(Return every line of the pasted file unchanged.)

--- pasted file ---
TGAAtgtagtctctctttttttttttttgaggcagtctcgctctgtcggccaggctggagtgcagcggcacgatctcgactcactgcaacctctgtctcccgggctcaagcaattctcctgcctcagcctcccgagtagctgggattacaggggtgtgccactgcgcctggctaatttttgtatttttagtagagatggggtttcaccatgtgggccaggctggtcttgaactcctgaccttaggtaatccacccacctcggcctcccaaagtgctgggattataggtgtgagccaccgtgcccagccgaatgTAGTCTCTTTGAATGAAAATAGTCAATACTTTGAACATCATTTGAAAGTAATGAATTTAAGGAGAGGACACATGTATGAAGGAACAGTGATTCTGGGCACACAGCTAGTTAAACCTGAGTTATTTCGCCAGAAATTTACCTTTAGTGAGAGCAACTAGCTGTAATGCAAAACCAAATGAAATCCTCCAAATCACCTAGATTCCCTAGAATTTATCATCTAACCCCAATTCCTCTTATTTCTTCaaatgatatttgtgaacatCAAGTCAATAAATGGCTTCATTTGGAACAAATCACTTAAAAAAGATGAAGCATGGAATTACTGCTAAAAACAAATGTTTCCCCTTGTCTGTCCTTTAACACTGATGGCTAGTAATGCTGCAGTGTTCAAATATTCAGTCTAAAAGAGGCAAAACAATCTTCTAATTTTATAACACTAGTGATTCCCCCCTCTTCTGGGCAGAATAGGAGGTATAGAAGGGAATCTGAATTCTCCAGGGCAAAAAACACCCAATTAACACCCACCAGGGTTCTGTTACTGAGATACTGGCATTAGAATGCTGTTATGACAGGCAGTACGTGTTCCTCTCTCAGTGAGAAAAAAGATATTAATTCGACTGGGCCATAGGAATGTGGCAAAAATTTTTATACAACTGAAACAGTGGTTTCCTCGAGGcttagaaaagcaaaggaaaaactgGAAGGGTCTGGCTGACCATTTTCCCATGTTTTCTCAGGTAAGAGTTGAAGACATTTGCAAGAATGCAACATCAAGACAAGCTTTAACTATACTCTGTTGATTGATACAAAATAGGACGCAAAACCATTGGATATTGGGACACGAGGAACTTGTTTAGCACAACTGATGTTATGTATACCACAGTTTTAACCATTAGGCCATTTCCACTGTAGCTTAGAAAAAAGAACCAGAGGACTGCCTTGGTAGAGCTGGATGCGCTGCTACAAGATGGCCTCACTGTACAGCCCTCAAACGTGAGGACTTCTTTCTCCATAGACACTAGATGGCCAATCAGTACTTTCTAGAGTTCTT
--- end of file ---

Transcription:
TGAAtgtagtctctctttttttttttttgaggcagtctcgctctgtcggccaggctggagtgcagcggcacgatctcgactcactgcaacctctgtctcccgggctcaagcaattctcctgcctcagcctcccgagtagctgggattacaggggtgtgccactgcgcctggctaatttttgtatttttagtagagatggggtttcaccatgtgggccaggctggtcttgaactcctgaccttaggtaatccacccacctcggcctcccaaagtgctgggattataggtgtgagccaccgtgcccagccgaatgTAGTCTCTTTGAATGAAAATAGTCAATACTTTGAACATCATTTGAAAGTAATGAATTTAAGGAGAGGACACATGTATGAAGGAACAGTGATTCTGGGCACACAGCTAGTTAAACCTGAGTTATTTCGCCAGAAATTTACCTTTAGTGAGAGCAACTAGCTGTAATGCAAAACCAAATGAAATCCTCCAAATCACCTAGATTCCCTAGAATTTATCATCTAACCCCAATTCCTCTTATTTCTTCaaatgatatttgtgaacatCAAGTCAATAAATGGCTTCATTTGGAACAAATCACTTAAAAAAGATGAAGCATGGAATTACTGCTAAAAACAAATGTTTCCCCTTGTCTGTCCTTTAACACTGATGGCTAGTAATGCTGCAGTGTTCAAATATTCAGTCTAAAAGAGGCAAAACAATCTTCTAATTTTATAACACTAGTGATTCCCCCCTCTTCTGGGCAGAATAGGAGGTATAGAAGGGAATCTGAATTCTCCAGGGCAAAAAACACCCAATTAACACCCACCAGGGTTCTGTTACTGAGATACTGGCATTAGAATGCTGTTATGACAGGCAGTACGTGTTCCTCTCTCAGTGAGAAAAAAGATATTAATTCGACTGGGCCATAGGAATGTGGCAAAAATTTTTATACAACTGAAACAGTGGTTTCCTCGAGGcttagaaaagcaaaggaaaaactgGAAGGGTCTGGCTGACCATTTTCCCATGTTTTCTCAGGTAAGAGTTGAAGACATTTGCAAGAATGCAACATCAAGACAAGCTTTAACTATACTCTGTTGATTGATACAAAATAGGACGCAAAACCATTGGATATTGGGACACGAGGAACTTGTTTAGCACAACTGATGTTATGTATACCACAGTTTTAACCATTAGGCCATTTCCACTGTAGCTTAGAAAAAAGAACCAGAGGACTGCCTTGGTAGAGCTGGATGCGCTGCTACAAGATGGCCTCACTGTACAGCCCTCAAACGTGAGGACTTCTTTCTCCATAGACACTAGATGGCCAATCAGTACTTTCTAGAGTTCTT